This week’s three publications to read are...
Emily Atkin, Heated
What’s it about: A newsletter for people who are pissed off about the climate crisis, by Emily Atkin, until recently a climate reporter for The New Republic.
Worth reading: “My Greta story”
Key line: “But the family friend said that would make Greta (Thunberg) uncomfortable. ‘She cannot speak for the broad opinions of other people,’ she said. She reminded me that Greta was simply a concerned teenager; not some expert in geopolitics. So I took inspiration from Daily Show host Trevor Noah, who a few days prior had asked Greta her impression of New York City. I asked her what her impression was of Washington, D.C.”
Emily’s credits: Reporter formerly of The New Republic and ThinkProgress; work in Mother Jones, Slate, Newsweek, and more.
Aatish Bhatia, The Rate of Change
What’s it about? Breaking down the science of our climate breakdown.
Worth reading: “Clogging Earth’s heat drain”
Key line: “If you turn up the faucet to increase the incoming water flow, the water level rises, until it reaches a new balance where the flow out once again matches the flow in. It’s the same idea with Earth’s energy balance. The incoming solar energy is like the water pouring in, and the heat that we emit to space is like the water flowing down the drain. Our temperature is like the water level in this analogy. Just as the water level adjusts itself in response to the incoming flow, Earth’s temperature does the same thing in response to our incoming energy flow.”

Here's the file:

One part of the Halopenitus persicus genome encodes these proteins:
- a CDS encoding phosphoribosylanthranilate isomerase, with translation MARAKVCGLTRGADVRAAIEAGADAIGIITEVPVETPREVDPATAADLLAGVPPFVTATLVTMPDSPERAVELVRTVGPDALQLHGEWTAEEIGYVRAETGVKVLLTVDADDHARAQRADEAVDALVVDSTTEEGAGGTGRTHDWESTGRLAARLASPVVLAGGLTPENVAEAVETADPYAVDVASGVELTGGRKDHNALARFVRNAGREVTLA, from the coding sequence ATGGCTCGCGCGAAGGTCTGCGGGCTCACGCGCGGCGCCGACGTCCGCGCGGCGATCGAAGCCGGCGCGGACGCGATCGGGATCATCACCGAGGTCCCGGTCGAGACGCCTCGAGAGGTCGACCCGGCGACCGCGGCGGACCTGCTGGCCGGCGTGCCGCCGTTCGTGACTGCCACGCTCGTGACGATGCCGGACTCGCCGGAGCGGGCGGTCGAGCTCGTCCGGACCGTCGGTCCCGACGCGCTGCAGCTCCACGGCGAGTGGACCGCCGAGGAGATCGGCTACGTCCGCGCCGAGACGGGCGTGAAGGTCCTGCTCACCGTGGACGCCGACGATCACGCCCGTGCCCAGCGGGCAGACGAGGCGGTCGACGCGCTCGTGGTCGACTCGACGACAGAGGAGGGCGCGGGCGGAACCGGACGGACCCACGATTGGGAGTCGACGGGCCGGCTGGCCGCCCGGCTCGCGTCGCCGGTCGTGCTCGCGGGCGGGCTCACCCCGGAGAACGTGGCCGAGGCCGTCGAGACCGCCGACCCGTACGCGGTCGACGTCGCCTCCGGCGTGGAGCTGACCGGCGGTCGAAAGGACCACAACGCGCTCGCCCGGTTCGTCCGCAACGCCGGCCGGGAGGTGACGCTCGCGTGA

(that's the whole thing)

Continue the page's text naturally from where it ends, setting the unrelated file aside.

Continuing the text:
Aatish’s credits: Science writer with a Ph.D. in physics; work has appeared in Wired, Nautilus, and TED-Ed.
Sarah Lazarovic, Minimum Viable Planet
What’s it about? An undepressing newsletter about how to fight climate change.
Worth reading: “What’s guilt but a secondhand emotion?”
Key line: “If we’re going to get systems and people to change, we have to propose a more beautiful story. In the case of my kids and strawberries, it’s asking them to really taste the delicious Ontario strawberries that we have for just a few beautiful weeks, and to compare them to the football-sized strawberries that come via California clamshell 365 days a year. Even just this little thing (and the zero-waste propaganda I throw at them on the daily) has made them change their fruit tune.”
Sarah’s credits: Designer, illustrator, writer, co-founder of Torontoist, author of A Bunch of Pretty Things I Did Not Buy, work published in all of Canada’s top publications.